Peonies in full bloom

Inspired by the exquisite white-with-raspberry-accented peonies in crystal containers at a luncheon, I decided my Vermont garden needed a white peony.  Peonies are my all time fave flowers and the four plants I already have are deep to pale pink.

Off we went to the Frost Hill Peony Farm in tiny Belmont, VT where they grow three hundred varieties—singles, doubles, Japanese, hybrids—you name it.

Frost Hill Farm, Belmont, VT






Peonies have been depicted in Chinese art for centuries; the ancient city of Luoyang, in the northwest, is said to produce the most beautiful blooms and, to this day, peony shows and competitions take place there. Although Luoyang was one of the four ancient capital cities of China, Belmont VT is a lot easier to get to. 

Plants at Frost Hill are on full alert now and it’s a treat to walk among them, admiring the colors and smelling those that are scented. After much mulling, I finally chose a Chinook, because a friend had a dog of that breed. (When he told me the name, I made a smart-ass remark about his acquiring a salmon, not a dog. Not so fast: Chinooks are also sleds dogs bred to deal with Arctic winters. His particular dog loathed the snow which I found a hoot.)

Chinook Salmon

Chinook dog




My Chinook (plant, not fish nor dog) is a baby but the folks at Frost Hill assured me that if planted ‘correctly’ it will bloom next year. As with all gardening “correctly” translates to “if the plant is happy.” I’ve promised it I’ll do my best but finding an space in full sun isn’t so easy given the orientation of my garden.  Assuming my Chinook blooms, this is what it will look like:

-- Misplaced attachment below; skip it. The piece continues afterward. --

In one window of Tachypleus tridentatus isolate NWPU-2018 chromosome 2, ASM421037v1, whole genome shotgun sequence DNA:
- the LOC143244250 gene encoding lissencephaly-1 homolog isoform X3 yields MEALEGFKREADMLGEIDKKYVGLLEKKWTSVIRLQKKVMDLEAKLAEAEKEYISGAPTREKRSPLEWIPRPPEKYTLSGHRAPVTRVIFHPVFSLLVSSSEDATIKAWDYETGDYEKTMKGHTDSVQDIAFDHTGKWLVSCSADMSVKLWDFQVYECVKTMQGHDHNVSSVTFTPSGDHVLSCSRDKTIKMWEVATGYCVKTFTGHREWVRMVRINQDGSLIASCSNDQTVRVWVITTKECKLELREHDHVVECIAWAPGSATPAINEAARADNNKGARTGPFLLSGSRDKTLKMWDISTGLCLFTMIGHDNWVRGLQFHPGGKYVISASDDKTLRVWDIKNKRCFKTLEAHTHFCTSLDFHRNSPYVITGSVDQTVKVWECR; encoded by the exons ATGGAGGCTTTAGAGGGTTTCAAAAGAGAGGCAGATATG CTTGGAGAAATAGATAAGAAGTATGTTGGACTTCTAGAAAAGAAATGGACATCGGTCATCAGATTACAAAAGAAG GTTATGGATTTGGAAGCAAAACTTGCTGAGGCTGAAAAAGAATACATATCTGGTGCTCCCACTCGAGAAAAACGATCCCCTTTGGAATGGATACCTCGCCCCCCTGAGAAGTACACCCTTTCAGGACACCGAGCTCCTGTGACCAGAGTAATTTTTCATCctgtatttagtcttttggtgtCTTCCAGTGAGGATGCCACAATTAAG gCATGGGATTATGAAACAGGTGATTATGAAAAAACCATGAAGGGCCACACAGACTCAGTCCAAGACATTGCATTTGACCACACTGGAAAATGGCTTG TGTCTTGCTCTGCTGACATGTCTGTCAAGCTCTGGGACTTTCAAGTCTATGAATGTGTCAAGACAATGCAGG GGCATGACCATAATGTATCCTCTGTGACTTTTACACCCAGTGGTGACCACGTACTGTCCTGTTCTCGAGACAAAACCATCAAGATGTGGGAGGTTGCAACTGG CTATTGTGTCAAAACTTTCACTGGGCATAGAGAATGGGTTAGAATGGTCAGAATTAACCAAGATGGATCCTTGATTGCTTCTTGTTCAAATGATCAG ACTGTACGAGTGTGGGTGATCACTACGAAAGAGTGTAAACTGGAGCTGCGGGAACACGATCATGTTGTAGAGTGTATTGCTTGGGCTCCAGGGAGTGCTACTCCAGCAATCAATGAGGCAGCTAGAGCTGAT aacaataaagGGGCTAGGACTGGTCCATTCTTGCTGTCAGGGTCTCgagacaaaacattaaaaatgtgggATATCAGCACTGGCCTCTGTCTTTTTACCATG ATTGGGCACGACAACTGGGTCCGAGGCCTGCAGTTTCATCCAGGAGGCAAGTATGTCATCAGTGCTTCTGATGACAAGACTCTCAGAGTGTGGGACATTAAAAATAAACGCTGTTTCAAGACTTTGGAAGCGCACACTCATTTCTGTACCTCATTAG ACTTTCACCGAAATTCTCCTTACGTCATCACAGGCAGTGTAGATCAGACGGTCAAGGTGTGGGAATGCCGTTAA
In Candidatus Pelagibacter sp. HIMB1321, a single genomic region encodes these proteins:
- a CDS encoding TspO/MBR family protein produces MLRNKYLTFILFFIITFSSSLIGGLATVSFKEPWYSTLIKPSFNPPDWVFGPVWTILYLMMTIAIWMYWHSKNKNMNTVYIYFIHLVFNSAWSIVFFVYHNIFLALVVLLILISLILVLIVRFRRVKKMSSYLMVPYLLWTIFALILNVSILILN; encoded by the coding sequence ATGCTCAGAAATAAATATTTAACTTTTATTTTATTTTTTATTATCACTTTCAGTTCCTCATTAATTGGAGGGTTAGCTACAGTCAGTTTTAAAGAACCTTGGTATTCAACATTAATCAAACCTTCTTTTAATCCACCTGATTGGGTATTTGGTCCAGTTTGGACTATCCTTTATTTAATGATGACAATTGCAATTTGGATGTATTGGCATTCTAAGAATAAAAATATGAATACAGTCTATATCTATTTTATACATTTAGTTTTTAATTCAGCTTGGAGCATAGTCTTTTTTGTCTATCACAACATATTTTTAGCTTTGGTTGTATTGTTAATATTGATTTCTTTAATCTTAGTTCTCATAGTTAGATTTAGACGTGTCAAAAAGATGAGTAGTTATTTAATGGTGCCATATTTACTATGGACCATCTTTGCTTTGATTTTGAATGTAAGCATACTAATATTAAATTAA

In keeping with the theme, this recipe is for a pseudo-Chinese omelet that, (if you have a vivid imagination), is supposed to remind one of the shape of a peony.

Shrimp Egg Foo Yung

Serves 6

8 ounces fresh bean sprouts, rinsed and drained (I hear the intake of breath here-this isn’t Germany but, if the idea of bean sprouts makes you uneasy, simply move on to a less threatening food.)

1 cup cooked small shrimp (fresh or frozen and thawed)

8 eggs, beaten

½ cup sliced mushrooms (any kind or mixed)

2 scallions, chopped

1/2 teaspoon salt

3 T vegetable oil

1 1/2 cups chicken broth

2 T soy sauce

1/4 t salt

Ground white pepper, to taste

2 T cornstarch

2 T cold water

In a mixing bowl, combine the bean sprouts, shrimp, eggs, mushrooms, scallions and 1/2 teaspoon of salt. Mix thoroughly.

Heat a deep skillet over high heat until a drop of water bubbles when sprinkled in. Add oil and turn heat back to medium-high. Pour 1/2 cup of egg mixture into pan. With a spatula, push cooked egg up over shrimp to form a patty.  Saute until golden brown, turning once, about 4 minutes. Set aside and keep warm while you make the rest of the patties with the rest of the egg mixture. If necessary, add a little more oil.

In a saucepan over medium heat, combine chicken broth, soy sauce, 1/4 teaspoon salt and white pepper to taste. Bring to a boil. Mix cornstarch and water; stir into broth mix. Cook and stir until thickened (about 10 seconds). Pour over patties (which have uneven edges like peonies.)

Xiang shou (pronounced ‘ci-ang-show’ and meaning ‘Enjoy.’) If you don’t want to  deal with the recipe, simply enjoy the peonies.



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